The National, Monday October 14th, 2013
COMMONWEALTH nations must recognise the role of the private sector in securing growth and development and the need to develop smarter partnerships with the private sector, Papua New Guinea Treasurer Don Polye says.
He was speaking at a Commonwealth finance ministers meeting in the United States of America capital of Washington DC.
Polye, pictured, who will chair the World Bank and International Monetary Fund next year, was making a presentation on
how to mitigate financial shortfalls for Commonwealth countries.
“Apart from World Bank/IMF funds, we should better foster our regional, multinational and bilateral relationships,” he said.
“We should now address our in-house issues like law and order, economic growth, political stability and high rates of inflation, among others.”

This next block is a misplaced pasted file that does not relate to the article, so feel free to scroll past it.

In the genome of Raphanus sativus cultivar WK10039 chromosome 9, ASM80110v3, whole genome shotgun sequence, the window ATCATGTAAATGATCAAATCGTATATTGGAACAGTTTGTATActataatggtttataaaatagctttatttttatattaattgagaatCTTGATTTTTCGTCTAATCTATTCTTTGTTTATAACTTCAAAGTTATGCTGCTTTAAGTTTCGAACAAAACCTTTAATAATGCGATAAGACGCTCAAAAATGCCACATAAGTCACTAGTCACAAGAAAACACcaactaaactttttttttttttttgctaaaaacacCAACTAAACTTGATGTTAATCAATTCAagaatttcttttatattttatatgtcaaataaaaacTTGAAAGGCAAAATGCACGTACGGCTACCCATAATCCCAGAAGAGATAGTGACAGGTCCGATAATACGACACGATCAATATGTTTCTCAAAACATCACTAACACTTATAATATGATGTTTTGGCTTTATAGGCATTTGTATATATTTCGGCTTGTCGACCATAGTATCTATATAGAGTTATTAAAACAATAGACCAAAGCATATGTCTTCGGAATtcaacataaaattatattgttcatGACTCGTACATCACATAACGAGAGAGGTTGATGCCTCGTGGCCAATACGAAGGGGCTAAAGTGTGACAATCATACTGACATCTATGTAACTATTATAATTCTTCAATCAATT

He said Papua New Guinea had taken the lead in embracing the partnership model. His presentation raised the country’s profile at the meeting.
Bangladesh Finance Minister Abul Maal A Muhith, who chaired the meeting, recognised Papua New Guinea as an emerging economy in the Pacific.
He described Polye’s point as “valid” and took it on board for consideration.
Polye called on the Commonwealth Secretariat to design policy guidelines to ensure fragile economies had some protection against natural disasters given that PNG’s Northern province and the Cook Islands were hit by cyclones.
Muhith said the meeting was taking place at a time of significant financial and economic uncertainty, ongoing challenges in the Eurozone and with continued downside risks to the global recovery, posing several challenges for all 54 Commonwealth member nations.
“Insufficient increase in employment is a matter of grave concern,” he said.
“Our smallest, poorest and most vulnerable members are experiencing particular challenges in maintaining resilience.”